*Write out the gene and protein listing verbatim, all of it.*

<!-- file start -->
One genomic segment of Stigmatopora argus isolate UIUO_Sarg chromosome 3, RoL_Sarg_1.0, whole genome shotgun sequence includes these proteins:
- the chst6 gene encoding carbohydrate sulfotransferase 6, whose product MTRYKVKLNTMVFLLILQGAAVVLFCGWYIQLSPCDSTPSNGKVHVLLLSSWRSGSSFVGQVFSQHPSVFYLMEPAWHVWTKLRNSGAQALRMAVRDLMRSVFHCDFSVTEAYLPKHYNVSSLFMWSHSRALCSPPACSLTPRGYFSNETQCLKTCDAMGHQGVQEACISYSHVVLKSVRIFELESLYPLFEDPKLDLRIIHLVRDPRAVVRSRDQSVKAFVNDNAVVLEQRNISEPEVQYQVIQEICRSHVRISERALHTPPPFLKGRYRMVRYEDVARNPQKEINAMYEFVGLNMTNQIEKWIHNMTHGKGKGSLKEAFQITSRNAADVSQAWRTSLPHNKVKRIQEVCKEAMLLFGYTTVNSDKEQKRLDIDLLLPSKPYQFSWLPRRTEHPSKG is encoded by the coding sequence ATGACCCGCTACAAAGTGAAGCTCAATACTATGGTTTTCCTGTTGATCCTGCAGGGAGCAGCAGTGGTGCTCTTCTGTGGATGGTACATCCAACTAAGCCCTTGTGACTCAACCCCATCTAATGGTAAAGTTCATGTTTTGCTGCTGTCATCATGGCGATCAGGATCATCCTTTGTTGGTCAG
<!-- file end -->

One genomic segment of Stigmatopora argus isolate UIUO_Sarg chromosome 3, RoL_Sarg_1.0, whole genome shotgun sequence includes these proteins:
- the chst6 gene encoding carbohydrate sulfotransferase 6, whose product MTRYKVKLNTMVFLLILQGAAVVLFCGWYIQLSPCDSTPSNGKVHVLLLSSWRSGSSFVGQVFSQHPSVFYLMEPAWHVWTKLRNSGAQALRMAVRDLMRSVFHCDFSVTEAYLPKHYNVSSLFMWSHSRALCSPPACSLTPRGYFSNETQCLKTCDAMGHQGVQEACISYSHVVLKSVRIFELESLYPLFEDPKLDLRIIHLVRDPRAVVRSRDQSVKAFVNDNAVVLEQRNISEPEVQYQVIQEICRSHVRISERALHTPPPFLKGRYRMVRYEDVARNPQKEINAMYEFVGLNMTNQIEKWIHNMTHGKGKGSLKEAFQITSRNAADVSQAWRTSLPHNKVKRIQEVCKEAMLLFGYTTVNSDKEQKRLDIDLLLPSKPYQFSWLPRRTEHPSKG is encoded by the coding sequence ATGACCCGCTACAAAGTGAAGCTCAATACTATGGTTTTCCTGTTGATCCTGCAGGGAGCAGCAGTGGTGCTCTTCTGTGGATGGTACATCCAACTAAGCCCTTGTGACTCAACCCCATCTAATGGTAAAGTTCATGTTTTGCTGCTGTCATCATGGCGATCAGGATCATCCTTTGTTGGTCAG